Mii (lost early concept builds of customized avatar by Nintendo; 1980s-2000s)

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Mii ds4.jpg

A screenshot of Otona no Onna Uranai Techō.

Status: Lost

Mii is the name of the customizable avatar created by Nintendo. Mii was first introduced with the Mii Channel pre-installed on the Wii released in 2006. Since then, Mii has been supported on DS, 3DS, WiiU, and now Switch. The creator of Mii and its concept was Shigeru Miyamoto, who developed a game using the idea but kept cancelling it until Mii Channel came to fruition, and it dates back to the height of Famicom's heyday.

History

Miyamoto thought it would be interesting to customize avatars using Famicom's exclusive Disk System peripheral and insert another "scenario disk" to play. A prototype was developed, but upper management did not understand how this could be turned into a game, and the game was shelved[1]. The idea was revealed in Miyamoto's presentation at the 2007 Game Developers Conference.

The screen of the prototype released to the public is not as simple as the current Mii, but has a look reminiscent of a comic strip character. Note further that the eyebrows and eyes are customized separately on the left and right.

On February 23, 2000, Mario Artist: Talent Studio was released as a game for the Nintendo 64DD, which featured the ability to create your own character called "Talent". However, due to the failure of the 64DD itself, not many people enjoyed the game[2]. Miyamoto still could not give up on the idea and developed Stage Debut, an avatar customization game for GameCube, which Miyamoto thought no one could resist, but even so, the reaction and understanding within the company was not good, and the release did not come true again.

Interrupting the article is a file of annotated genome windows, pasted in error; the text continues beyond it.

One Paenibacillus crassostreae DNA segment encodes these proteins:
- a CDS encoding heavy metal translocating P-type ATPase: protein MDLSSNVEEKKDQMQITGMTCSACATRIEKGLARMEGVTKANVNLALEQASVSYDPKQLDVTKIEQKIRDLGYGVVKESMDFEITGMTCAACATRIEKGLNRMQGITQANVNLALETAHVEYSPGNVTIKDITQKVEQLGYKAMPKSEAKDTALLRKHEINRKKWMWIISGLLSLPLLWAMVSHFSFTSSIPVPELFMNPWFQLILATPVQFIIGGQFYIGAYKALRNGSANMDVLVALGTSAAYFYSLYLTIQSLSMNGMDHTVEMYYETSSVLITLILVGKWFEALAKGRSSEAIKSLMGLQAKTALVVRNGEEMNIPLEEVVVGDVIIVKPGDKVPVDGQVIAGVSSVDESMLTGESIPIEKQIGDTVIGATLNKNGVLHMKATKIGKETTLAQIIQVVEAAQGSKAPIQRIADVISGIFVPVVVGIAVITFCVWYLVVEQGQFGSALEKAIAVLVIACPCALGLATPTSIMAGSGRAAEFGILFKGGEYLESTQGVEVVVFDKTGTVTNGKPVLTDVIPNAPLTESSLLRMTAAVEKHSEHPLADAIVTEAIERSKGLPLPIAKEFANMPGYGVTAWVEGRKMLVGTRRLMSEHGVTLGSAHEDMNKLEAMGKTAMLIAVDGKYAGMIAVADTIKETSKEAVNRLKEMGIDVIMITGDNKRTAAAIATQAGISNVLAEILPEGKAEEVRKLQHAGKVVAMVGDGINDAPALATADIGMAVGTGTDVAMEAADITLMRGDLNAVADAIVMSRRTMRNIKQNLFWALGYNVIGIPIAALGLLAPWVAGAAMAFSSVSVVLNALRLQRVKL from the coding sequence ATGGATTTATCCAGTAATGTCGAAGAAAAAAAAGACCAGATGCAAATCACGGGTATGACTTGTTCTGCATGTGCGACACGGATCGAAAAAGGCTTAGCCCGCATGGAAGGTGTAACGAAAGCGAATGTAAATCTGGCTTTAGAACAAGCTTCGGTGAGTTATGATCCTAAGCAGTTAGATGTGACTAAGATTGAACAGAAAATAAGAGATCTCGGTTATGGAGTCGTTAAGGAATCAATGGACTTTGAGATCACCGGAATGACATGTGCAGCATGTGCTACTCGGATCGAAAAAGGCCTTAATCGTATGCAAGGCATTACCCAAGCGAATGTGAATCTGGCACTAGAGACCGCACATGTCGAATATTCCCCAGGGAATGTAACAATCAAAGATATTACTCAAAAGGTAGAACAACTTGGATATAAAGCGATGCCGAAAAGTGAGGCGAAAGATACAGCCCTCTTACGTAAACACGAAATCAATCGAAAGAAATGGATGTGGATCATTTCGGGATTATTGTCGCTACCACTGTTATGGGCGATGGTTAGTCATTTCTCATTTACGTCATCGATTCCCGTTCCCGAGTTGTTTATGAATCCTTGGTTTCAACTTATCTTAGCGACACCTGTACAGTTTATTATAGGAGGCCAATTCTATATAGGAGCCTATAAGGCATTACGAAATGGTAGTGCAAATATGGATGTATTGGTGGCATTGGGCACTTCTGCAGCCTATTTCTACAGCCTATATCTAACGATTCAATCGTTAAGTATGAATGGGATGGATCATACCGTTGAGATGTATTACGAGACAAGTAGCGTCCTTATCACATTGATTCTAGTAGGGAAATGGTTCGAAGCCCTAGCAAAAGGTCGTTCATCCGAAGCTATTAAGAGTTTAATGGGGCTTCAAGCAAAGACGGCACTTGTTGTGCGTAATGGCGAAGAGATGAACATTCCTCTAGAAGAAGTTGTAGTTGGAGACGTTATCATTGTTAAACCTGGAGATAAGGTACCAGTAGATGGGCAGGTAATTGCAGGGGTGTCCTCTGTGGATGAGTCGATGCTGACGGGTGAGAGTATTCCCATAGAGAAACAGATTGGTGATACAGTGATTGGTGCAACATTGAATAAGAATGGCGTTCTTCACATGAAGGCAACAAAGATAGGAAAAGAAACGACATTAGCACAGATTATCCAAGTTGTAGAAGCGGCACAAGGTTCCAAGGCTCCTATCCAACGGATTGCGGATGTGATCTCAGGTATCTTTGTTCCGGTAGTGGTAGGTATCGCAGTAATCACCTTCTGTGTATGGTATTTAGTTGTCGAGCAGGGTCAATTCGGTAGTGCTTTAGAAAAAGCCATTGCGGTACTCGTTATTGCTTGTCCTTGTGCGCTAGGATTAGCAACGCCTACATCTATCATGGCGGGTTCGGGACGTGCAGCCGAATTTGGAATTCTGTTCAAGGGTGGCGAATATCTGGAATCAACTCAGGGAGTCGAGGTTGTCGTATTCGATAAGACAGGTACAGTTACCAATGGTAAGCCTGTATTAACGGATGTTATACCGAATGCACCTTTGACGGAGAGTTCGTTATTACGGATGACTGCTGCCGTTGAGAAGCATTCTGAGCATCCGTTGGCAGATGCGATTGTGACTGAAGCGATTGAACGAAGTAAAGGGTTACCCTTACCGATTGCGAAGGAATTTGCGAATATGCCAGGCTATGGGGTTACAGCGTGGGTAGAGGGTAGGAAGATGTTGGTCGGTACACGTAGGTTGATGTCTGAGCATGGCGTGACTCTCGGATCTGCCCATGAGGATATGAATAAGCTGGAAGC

Around the time of the Wii development, unbeknownst to Miyamoto, Software Planning & Development (SPD) happened to be developing a similar avatar customization game for Nintendo DS that Miyamoto had envisioned. It was based on the concept of fukuwarai, a traditional Japanese game, and SPD's production group 1 manager, Yoshio Sakamoto, presented this game to Satoru Iwata. Iwata, who had been told repeatedly by Miyamoto that he wanted to create an avatar customization game, thought that this was exactly what Miyamoto was talking about and immediately went to show it to Miyamoto as well[3].

Miyamoto was also amazed by this game and started working on this project. However, the team struggled to come up with a use for the characters. They could create a mini-games collection, but they knew that eventually players would stop playing and the characters would become unused and unloved. With the Wii still in development, the Wii Sports development team struggled to come up with an aesthetic. They tried to make the player character a Mario character, but that was not appropriate because they wanted to make the player feel like a realistic, professional athlete. Therefore, it was decided to change the avatar of the customized game that had been developed for the DS to one that would work on the Wii so that it could be used in Wii Sports, and furthermore, to open that avatar not only to Wii Sports, but to the entire Wii system[1]. Thus, the Mii Channel was born.

In addition, the game originally developed for the DS was called Otona no Onna Uranai Techō (大人のオンナ占い手帳, lit."Adult Woman Fortune Telling Notebook"), and was intended for adult women. However, since the DS was already popular among adult women, the project changed direction to make the game available to everyone[4]. That game was released on June 18, 2009 as Tomodachi Collection.

Availability

As of 2023, both Disk System and DS prototype builds have not surfaced online.

Video

Miyamoto's presentation at the 2007 Game Developers Conference.

An 8-second video of Otona no Onna Uranai Techo being played on the Nintendo 3DS Direct on February 21, 2013. (0:41-49)

See Also

References